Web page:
the gospel is a story of a position: believers today are equal before God.

We are all in Christ, and share his status and inheritance.

This is how Paul explains the purpose of the law in this chapter:
There are two stages. Stage one is the guardianship. Note verses 23-26:

“Before this faith came, we were confined under the law, imprisoned until the coming faith was revealed. The law, then, was our guardian until Christ, so that we could be justified by faith. But since that faith has come, we are no longer under a guardian, for through faith you are all sons of God in Christ Jesus.”

Under this stage, believing Jews were imprisoned just like the rest of the world was. Their prison was the law, and it kept them longing for the faith that was to come. Once Christ came, many Jews came to him by faith, received the Holy Spirit, and were set free from both prisons.

Now, the troublemakers came to Galatia trying to get the Gentile Christians to go back to prison. They were teaching them that God wanted them to obey the law that Christ had set the Jewish Christians free from!

This is how Paul explains the reality of sonship that came to the Gentile Christians. Note verses 26-29:

“for through faith you are all sons of God in Christ Jesus. Sons and Heirs For those of you who were baptized into Christ have been clothed with Christ. There is no Jew or Greek, slave or free, male and female; since you are all one in Christ Jesus. And if you belong to Christ, then you are Abraham’s seed, heirs according to the promise.”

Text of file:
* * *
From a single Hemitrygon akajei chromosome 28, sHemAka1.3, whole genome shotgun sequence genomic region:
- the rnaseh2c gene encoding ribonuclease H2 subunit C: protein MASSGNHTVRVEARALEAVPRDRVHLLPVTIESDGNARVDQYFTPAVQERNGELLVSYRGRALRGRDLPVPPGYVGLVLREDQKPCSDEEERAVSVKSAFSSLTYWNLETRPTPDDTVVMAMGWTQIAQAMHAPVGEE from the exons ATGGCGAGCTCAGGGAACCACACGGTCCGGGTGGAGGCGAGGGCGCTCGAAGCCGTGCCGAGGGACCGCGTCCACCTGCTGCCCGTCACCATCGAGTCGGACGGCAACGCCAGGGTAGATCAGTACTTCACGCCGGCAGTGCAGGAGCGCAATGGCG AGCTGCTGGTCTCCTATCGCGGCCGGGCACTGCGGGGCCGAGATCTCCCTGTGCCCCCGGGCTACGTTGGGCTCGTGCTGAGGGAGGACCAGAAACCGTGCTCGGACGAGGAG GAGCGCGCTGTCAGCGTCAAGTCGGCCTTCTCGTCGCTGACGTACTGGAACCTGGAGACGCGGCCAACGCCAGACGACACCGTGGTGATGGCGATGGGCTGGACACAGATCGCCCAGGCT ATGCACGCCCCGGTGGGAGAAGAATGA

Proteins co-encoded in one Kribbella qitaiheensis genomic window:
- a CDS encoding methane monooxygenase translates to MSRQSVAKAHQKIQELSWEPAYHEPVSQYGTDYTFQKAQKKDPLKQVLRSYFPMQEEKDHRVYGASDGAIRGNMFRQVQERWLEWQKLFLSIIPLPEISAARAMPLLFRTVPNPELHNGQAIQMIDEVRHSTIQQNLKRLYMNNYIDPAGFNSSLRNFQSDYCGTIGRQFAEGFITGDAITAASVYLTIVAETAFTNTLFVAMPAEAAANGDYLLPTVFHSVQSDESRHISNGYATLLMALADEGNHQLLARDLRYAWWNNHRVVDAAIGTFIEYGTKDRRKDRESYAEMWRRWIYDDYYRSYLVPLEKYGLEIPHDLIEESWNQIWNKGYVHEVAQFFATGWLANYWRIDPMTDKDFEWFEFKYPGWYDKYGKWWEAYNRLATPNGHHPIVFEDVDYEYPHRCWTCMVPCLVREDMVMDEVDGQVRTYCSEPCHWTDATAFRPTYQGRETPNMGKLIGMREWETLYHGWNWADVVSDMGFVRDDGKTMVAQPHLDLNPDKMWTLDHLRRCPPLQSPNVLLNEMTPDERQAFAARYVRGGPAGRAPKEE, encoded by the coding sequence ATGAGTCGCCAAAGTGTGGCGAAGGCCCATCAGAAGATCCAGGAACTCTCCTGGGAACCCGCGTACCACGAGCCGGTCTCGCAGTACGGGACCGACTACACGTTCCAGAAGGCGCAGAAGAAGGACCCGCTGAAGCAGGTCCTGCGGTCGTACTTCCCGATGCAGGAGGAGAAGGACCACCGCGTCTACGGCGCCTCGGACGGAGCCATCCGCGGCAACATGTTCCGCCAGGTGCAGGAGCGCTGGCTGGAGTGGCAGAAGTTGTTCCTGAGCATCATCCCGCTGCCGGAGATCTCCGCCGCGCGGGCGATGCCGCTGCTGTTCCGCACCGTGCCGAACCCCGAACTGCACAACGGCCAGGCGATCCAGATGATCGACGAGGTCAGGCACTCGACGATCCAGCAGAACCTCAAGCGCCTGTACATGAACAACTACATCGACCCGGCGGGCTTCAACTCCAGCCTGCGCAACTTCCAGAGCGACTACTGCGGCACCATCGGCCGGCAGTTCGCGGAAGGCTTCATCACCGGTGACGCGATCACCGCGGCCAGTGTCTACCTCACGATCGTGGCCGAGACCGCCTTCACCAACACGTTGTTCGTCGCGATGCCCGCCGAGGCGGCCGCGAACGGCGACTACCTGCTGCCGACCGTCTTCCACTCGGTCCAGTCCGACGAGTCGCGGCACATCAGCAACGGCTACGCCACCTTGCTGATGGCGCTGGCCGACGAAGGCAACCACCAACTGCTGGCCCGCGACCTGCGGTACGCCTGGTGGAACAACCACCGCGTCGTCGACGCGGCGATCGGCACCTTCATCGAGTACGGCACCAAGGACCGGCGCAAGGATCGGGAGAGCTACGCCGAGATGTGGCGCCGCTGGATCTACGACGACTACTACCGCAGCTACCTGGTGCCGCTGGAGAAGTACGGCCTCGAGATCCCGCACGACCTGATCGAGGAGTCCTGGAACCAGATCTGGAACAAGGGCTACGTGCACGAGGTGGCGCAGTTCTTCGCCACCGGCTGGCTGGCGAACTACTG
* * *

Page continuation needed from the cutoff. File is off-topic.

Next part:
The promise is that by faith in Christ, all of us have a new position before God, and that position is equal. Our ethnic background does not matter: both Jew and Gentile are set free from prison. Our socio-economic background does not matter: slaves and non-slaves need this freedom, and can get it equally. Our gender does not matter: whether we were born as sons or daughters, we were all reborn as “sons of God in Christ Jesus.”

Now, before we leave this chapter, though – we have to ask the application question. As I mentioned already in this series, no one is tempted to follow the Jewish law much anymore. Oh, maybe there are a few who are hung up on the sabbath issue. But that does not mean that the principle taught in this chapter is irrelevant. In our discussion this week, Penny brought up a very helpful question: “Has the church replaced Jewish law with their own?”

I think we are in danger of replacing the gospel when we give people the impression that the kingdom of God happens when we stop sinning, become good citizens, go to church on Sunday, and just fit in with everybody else. No! That is not the definition of saving faith. I wonder if Paul were alive today, would he write us a letter similar to Galatians? Faith in Christ has no substitutes.

Lord God, thank you that we can be free from the prison of sin by trusting in Jesus Christ. Keep us from falling into slavery by turning away from this gospel of grace, and help us to share it with those who are still under sin’s power.

Author: Jefferson Vann

Jefferson Vann is pastor of Piney Grove Advent Christian Church in Delco, North Carolina. You can contact him at -- !